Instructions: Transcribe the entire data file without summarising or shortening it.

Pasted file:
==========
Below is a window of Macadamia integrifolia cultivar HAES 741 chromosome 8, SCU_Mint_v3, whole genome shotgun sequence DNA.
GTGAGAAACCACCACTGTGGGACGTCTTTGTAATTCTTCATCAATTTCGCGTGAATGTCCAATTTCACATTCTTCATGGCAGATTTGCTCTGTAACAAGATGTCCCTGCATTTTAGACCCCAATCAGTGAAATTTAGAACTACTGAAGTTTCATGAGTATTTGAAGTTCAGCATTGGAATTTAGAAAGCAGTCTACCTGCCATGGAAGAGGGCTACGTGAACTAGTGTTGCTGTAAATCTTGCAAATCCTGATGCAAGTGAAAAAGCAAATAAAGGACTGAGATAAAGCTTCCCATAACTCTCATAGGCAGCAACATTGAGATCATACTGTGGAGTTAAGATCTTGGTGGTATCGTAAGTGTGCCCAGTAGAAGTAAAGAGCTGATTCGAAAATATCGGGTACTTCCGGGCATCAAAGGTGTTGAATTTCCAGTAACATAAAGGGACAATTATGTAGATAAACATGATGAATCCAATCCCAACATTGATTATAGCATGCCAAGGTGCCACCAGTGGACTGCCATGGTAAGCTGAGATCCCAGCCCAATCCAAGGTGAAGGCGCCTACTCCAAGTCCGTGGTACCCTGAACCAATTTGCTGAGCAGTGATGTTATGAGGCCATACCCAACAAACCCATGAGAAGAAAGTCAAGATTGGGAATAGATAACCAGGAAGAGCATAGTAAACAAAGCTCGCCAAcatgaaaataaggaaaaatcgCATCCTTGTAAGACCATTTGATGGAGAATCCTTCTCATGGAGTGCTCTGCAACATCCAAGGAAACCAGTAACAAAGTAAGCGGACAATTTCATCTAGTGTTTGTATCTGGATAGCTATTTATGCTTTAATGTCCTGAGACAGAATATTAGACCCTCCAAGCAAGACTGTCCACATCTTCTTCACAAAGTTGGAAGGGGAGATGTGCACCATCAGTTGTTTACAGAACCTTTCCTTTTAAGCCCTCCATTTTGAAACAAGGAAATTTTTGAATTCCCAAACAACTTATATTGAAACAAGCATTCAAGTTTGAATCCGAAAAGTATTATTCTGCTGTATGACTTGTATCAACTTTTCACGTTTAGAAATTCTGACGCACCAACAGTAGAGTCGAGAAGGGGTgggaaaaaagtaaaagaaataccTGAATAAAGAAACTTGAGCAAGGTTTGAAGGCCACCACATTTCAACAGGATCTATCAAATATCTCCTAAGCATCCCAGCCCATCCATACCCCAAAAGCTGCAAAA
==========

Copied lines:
Below is a window of Macadamia integrifolia cultivar HAES 741 chromosome 8, SCU_Mint_v3, whole genome shotgun sequence DNA.
GTGAGAAACCACCACTGTGGGACGTCTTTGTAATTCTTCATCAATTTCGCGTGAATGTCCAATTTCACATTCTTCATGGCAGATTTGCTCTGTAACAAGATGTCCCTGCATTTTAGACCCCAATCAGTGAAATTTAGAACTACTGAAGTTTCATGAGTATTTGAAGTTCAGCATTGGAATTTAGAAAGCAGTCTACCTGCCATGGAAGAGGGCTACGTGAACTAGTGTTGCTGTAAATCTTGCAAATCCTGATGCAAGTGAAAAAGCAAATAAAGGACTGAGATAAAGCTTCCCATAACTCTCATAGGCAGCAACATTGAGATCATACTGTGGAGTTAAGATCTTGGTGGTATCGTAAGTGTGCCCAGTAGAAGTAAAGAGCTGATTCGAAAATATCGGGTACTTCCGGGCATCAAAGGTGTTGAATTTCCAGTAACATAAAGGGACAATTATGTAGATAAACATGATGAATCCAATCCCAACATTGATTATAGCATGCCAAGGTGCCACCAGTGGACTGCCATGGTAAGCTGAGATCCCAGCCCAATCCAAGGTGAAGGCGCCTACTCCAAGTCCGTGGTACCCTGAACCAATTTGCTGAGCAGTGATGTTATGAGGCCATACCCAACAAACCCATGAGAAGAAAGTCAAGATTGGGAATAGATAACCAGGAAGAGCATAGTAAACAAAGCTCGCCAAcatgaaaataaggaaaaatcgCATCCTTGTAAGACCATTTGATGGAGAATCCTTCTCATGGAGTGCTCTGCAACATCCAAGGAAACCAGTAACAAAGTAAGCGGACAATTTCATCTAGTGTTTGTATCTGGATAGCTATTTATGCTTTAATGTCCTGAGACAGAATATTAGACCCTCCAAGCAAGACTGTCCACATCTTCTTCACAAAGTTGGAAGGGGAGATGTGCACCATCAGTTGTTTACAGAACCTTTCCTTTTAAGCCCTCCATTTTGAAACAAGGAAATTTTTGAATTCCCAAACAACTTATATTGAAACAAGCATTCAAGTTTGAATCCGAAAAGTATTATTCTGCTGTATGACTTGTATCAACTTTTCACGTTTAGAAATTCTGACGCACCAACAGTAGAGTCGAGAAGGGGTgggaaaaaagtaaaagaaataccTGAATAAAGAAACTTGAGCAAGGTTTGAAGGCCACCACATTTCAACAGGATCTATCAAATATCTCCTAAGCATCCCAGCCCATCCATACCCCAAAAGCTGCAAAA